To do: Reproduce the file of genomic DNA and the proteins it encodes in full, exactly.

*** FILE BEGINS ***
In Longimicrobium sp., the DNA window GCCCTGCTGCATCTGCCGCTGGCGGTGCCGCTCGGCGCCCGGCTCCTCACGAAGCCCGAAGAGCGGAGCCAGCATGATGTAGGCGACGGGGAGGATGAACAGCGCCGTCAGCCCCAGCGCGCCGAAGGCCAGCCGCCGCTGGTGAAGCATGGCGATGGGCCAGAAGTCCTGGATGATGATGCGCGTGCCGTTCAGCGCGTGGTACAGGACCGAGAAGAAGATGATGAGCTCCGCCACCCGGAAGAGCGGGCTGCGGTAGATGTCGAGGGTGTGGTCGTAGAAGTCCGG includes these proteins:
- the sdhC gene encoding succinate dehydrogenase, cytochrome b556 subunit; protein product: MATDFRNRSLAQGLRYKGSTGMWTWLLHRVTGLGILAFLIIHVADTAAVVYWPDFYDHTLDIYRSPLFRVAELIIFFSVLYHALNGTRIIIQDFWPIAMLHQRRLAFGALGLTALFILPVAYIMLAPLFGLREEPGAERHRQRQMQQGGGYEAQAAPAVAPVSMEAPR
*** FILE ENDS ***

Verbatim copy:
In Longimicrobium sp., the DNA window GCCCTGCTGCATCTGCCGCTGGCGGTGCCGCTCGGCGCCCGGCTCCTCACGAAGCCCGAAGAGCGGAGCCAGCATGATGTAGGCGACGGGGAGGATGAACAGCGCCGTCAGCCCCAGCGCGCCGAAGGCCAGCCGCCGCTGGTGAAGCATGGCGATGGGCCAGAAGTCCTGGATGATGATGCGCGTGCCGTTCAGCGCGTGGTACAGGACCGAGAAGAAGATGATGAGCTCCGCCACCCGGAAGAGCGGGCTGCGGTAGATGTCGAGGGTGTGGTCGTAGAAGTCCGG includes these proteins:
- the sdhC gene encoding succinate dehydrogenase, cytochrome b556 subunit; protein product: MATDFRNRSLAQGLRYKGSTGMWTWLLHRVTGLGILAFLIIHVADTAAVVYWPDFYDHTLDIYRSPLFRVAELIIFFSVLYHALNGTRIIIQDFWPIAMLHQRRLAFGALGLTALFILPVAYIMLAPLFGLREEPGAERHRQRQMQQGGGYEAQAAPAVAPVSMEAPR